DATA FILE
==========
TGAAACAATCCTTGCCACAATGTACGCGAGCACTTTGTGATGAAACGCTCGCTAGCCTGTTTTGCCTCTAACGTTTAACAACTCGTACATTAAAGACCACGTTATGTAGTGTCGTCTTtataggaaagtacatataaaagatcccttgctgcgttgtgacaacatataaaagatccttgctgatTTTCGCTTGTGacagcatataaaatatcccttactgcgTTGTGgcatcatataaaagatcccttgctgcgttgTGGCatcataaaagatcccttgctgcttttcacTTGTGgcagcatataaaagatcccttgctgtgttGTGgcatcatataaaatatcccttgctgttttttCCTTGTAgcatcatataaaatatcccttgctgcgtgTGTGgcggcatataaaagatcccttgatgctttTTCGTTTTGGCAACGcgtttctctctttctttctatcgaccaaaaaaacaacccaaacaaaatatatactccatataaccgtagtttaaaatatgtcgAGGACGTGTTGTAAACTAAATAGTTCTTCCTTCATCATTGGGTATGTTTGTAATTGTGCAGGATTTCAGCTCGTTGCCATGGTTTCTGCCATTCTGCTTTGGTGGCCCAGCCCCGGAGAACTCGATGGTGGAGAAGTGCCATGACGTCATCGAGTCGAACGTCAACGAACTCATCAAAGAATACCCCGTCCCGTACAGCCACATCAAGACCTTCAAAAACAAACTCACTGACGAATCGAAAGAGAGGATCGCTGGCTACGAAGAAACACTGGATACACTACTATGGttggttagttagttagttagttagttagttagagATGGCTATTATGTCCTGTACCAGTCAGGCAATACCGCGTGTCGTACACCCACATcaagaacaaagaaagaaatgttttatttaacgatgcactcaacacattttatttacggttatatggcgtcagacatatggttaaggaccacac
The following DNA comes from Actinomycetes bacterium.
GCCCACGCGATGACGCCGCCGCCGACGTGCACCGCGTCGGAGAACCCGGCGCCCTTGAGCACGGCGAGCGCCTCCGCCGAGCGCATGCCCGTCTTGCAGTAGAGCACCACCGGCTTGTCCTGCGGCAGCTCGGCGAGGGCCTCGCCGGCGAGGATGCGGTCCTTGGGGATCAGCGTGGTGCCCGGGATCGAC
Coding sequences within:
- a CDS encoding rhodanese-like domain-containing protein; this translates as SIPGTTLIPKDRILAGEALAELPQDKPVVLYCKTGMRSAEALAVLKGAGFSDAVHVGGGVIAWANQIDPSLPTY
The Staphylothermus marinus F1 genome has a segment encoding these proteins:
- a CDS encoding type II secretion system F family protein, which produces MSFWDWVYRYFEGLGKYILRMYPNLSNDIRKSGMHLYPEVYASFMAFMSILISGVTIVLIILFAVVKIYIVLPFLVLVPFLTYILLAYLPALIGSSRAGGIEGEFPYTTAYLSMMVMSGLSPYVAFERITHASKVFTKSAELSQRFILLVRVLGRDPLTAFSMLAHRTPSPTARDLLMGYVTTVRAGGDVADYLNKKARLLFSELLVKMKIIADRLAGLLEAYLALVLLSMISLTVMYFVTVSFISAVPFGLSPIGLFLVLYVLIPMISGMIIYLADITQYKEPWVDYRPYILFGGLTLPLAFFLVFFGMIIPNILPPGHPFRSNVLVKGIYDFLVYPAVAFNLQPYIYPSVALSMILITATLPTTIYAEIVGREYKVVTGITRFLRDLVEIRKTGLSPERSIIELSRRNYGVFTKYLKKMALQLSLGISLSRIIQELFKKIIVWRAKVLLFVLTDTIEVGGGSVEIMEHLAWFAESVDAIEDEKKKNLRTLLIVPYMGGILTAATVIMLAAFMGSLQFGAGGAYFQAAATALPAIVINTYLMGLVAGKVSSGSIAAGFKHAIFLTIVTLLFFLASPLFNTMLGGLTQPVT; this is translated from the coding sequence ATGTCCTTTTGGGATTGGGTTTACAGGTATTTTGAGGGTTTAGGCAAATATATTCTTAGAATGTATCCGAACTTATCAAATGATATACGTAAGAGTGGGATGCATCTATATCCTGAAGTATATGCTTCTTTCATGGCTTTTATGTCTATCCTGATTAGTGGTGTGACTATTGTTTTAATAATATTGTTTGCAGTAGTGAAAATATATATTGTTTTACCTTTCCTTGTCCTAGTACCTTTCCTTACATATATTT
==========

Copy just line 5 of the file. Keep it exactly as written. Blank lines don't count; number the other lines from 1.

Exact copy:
- a CDS encoding rhodanese-like domain-containing protein; this translates as SIPGTTLIPKDRILAGEALAELPQDKPVVLYCKTGMRSAEALAVLKGAGFSDAVHVGGGVIAWANQIDPSLPTY